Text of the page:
Athens, Ga. – More than 2,000 students participated in the 16th Annual University of Georgia Relay for Life overnight from April 17-18 in the main gym at the Ramsey Student Center. The night culminated with the announcement that the student fundraising teams had raised a total of $203,396.31 toward this year’s campaign. The top fundraising team was Alpha Chi Omega, which raised $16,130.
The UGA event is notable for being Relay for Life’s first event organized by, led by and composed entirely of college students. The student group, led this year by senior Savannah Grow, is an affiliate of Relay for Life that is registered with UGA Student Affairs’ Center for Student Organizations. The university’s intramural fields traditionally play host to the event, but for the third year in a row, rain forced the event indoors.
UGA Relay has raised more than $3 million for the American Cancer society since the first relay in 1999 and annually ranks as one of the top collegiate relays in the nation.
“It’s wonderful to witness the passion and effort of UGA’s students, especially with philanthropy,” said Victor K. Wilson, UGA vice president for student affairs. “At relay, students from across campus come together to make a real difference in our community. It’s truly inspiring.”
Relay for Life is a national nonprofit organization benefiting the American Cancer Society. Local events are held at schools and in communities across the country each spring. Participants walk around tracks, play games, enjoy music and food, and recognize and celebrate individuals and families touched by cancer.
Notable features of most Relay for Life events are a Survivors Lap in which survivors celebrate their victories over cancer while participants congratulate them; a Luminaria Ceremony where candles are lit in honor of those lost to cancer and in support of individuals whose fights continue; and a Fight Back Ceremony which inspires participants to take action.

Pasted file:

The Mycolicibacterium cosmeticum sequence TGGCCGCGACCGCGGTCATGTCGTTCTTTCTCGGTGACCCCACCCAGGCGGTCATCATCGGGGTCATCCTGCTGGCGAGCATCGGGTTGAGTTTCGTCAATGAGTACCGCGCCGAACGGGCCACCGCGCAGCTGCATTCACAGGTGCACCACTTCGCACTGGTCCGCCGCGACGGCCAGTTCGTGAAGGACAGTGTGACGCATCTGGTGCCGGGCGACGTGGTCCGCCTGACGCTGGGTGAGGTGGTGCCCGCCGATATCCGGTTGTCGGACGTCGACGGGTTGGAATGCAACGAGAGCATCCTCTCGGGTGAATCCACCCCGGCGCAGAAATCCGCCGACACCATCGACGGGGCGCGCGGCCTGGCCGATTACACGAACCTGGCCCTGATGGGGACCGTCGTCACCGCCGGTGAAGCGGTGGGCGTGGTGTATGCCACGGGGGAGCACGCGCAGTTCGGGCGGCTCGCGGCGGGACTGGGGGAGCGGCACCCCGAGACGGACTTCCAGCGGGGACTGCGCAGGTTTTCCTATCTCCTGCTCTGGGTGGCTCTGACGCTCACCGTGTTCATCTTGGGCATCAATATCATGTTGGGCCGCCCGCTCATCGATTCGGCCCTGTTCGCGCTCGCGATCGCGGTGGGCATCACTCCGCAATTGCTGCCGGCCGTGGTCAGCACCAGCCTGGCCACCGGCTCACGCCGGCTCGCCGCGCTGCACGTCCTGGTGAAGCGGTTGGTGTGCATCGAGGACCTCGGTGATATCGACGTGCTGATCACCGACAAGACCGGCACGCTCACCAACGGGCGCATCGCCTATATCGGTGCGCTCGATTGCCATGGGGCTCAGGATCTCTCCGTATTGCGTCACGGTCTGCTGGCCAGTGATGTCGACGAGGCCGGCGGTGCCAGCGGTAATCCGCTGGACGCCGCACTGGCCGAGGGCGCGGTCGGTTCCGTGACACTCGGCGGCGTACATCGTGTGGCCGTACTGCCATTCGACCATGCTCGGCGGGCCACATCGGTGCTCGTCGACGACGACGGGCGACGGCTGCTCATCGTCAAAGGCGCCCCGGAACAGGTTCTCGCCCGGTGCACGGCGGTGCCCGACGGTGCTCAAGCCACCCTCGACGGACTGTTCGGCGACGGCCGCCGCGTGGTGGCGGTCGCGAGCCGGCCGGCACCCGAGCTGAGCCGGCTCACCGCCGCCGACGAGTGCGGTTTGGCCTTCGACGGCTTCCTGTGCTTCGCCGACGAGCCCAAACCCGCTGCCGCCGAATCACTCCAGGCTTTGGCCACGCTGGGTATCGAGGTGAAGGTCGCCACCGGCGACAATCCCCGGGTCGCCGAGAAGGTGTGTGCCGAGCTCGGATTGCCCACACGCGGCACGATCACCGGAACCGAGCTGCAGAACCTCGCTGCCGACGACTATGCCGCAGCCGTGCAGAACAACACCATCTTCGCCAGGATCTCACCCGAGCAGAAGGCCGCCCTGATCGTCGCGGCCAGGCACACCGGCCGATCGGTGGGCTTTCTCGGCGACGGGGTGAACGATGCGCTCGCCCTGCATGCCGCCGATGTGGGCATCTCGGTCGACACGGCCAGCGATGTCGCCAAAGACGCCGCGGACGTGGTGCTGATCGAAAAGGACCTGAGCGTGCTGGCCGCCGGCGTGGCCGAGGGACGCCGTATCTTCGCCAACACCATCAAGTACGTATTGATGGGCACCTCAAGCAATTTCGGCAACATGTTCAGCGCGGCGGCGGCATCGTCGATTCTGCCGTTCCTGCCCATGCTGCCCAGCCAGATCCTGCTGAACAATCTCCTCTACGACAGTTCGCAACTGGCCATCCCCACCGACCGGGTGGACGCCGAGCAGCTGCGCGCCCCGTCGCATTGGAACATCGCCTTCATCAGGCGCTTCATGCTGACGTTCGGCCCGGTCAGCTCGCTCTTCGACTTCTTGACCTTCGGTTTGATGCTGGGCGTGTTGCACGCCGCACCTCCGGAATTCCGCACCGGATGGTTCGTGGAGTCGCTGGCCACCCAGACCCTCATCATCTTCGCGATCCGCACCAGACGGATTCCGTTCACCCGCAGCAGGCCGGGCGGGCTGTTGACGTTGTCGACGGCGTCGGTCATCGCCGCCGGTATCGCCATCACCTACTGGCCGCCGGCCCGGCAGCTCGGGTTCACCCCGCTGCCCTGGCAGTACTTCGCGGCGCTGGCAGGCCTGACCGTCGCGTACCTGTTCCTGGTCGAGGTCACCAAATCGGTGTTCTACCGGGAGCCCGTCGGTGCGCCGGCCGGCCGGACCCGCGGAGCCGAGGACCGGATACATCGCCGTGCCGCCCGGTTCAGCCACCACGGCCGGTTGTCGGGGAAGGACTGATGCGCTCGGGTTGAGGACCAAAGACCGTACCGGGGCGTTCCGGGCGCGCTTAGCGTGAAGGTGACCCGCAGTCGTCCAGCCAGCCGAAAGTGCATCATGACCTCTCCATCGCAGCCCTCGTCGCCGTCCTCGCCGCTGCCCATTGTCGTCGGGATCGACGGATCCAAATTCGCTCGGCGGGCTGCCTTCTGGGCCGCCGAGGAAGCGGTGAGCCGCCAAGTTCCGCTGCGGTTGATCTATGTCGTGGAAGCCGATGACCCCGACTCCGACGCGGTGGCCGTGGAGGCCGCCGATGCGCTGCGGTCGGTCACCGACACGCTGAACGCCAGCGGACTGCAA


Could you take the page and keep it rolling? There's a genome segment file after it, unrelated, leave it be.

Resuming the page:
This year’s relay featured several new events. One was a one-hour challenge with the University of South Carolina, which held its relay at the same time as UGA. Each school raised nearly $2,000, with the results so close that the schools agreed to call it a draw.
Perhaps the most notable update was a change in how the fundraising total was revealed. Typically, students and survivors gather on stage with large poster boards that have numbers on the back. They would then turn the posters around to reveal the final dollar amount. This year, instead of numbers, pictures of loved ones who had battled or are battling cancer were displayed.
“Relay for Life is about so much more than the number of dollars raised,” said Blayne McDonald, a member of the relay executive team. “This year, we wanted to focus on the mission. It’s about who we relay for, and the impact we can make for them.”
McDonald initially joined Relay for Life to support a worthy cause, but her motivation hit closer to home this past June.
“We learned my grandfather was diagnosed with pancreatic cancer, and he passed only a month later,” McDonald said. “I not only relay for him, but for every single person I met over the year who has been affected by cancer. These wonderful people, especially the survivors, inspire me to do more.”
For more information, see www.ugarelay.org or follow UGA Relay for Life on Facebook, Twitter and Instagram.
UGA Student Affairs
The Division of Student Affairs comprises 19 campus departments that enhance the learning environment for students at the University of Georgia by stimulating the learning process, integrating the in-class and out-of-class experiences, promoting an environment conducive to growth and discovery and facilitating intellectual, spiritual, social, occupational, physical, cultural and emotional development. For more information, see studentaffairs.uga.edu.